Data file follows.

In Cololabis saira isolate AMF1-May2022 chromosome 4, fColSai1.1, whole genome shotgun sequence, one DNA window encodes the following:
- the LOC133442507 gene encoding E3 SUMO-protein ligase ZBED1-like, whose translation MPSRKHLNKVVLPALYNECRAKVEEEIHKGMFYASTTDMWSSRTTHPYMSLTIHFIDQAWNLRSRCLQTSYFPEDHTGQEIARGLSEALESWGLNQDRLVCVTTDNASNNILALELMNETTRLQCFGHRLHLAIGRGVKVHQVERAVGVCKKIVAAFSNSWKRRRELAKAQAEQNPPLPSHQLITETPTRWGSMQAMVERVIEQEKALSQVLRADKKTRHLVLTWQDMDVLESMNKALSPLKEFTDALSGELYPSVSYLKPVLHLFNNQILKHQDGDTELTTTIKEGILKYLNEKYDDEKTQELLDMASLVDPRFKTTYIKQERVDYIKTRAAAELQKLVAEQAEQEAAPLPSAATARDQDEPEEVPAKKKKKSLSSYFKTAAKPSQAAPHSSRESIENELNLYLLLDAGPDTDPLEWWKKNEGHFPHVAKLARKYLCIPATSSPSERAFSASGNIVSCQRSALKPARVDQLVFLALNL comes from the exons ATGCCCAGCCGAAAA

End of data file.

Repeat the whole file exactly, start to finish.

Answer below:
In Cololabis saira isolate AMF1-May2022 chromosome 4, fColSai1.1, whole genome shotgun sequence, one DNA window encodes the following:
- the LOC133442507 gene encoding E3 SUMO-protein ligase ZBED1-like, whose translation MPSRKHLNKVVLPALYNECRAKVEEEIHKGMFYASTTDMWSSRTTHPYMSLTIHFIDQAWNLRSRCLQTSYFPEDHTGQEIARGLSEALESWGLNQDRLVCVTTDNASNNILALELMNETTRLQCFGHRLHLAIGRGVKVHQVERAVGVCKKIVAAFSNSWKRRRELAKAQAEQNPPLPSHQLITETPTRWGSMQAMVERVIEQEKALSQVLRADKKTRHLVLTWQDMDVLESMNKALSPLKEFTDALSGELYPSVSYLKPVLHLFNNQILKHQDGDTELTTTIKEGILKYLNEKYDDEKTQELLDMASLVDPRFKTTYIKQERVDYIKTRAAAELQKLVAEQAEQEAAPLPSAATARDQDEPEEVPAKKKKKSLSSYFKTAAKPSQAAPHSSRESIENELNLYLLLDAGPDTDPLEWWKKNEGHFPHVAKLARKYLCIPATSSPSERAFSASGNIVSCQRSALKPARVDQLVFLALNL comes from the exons ATGCCCAGCCGAAAA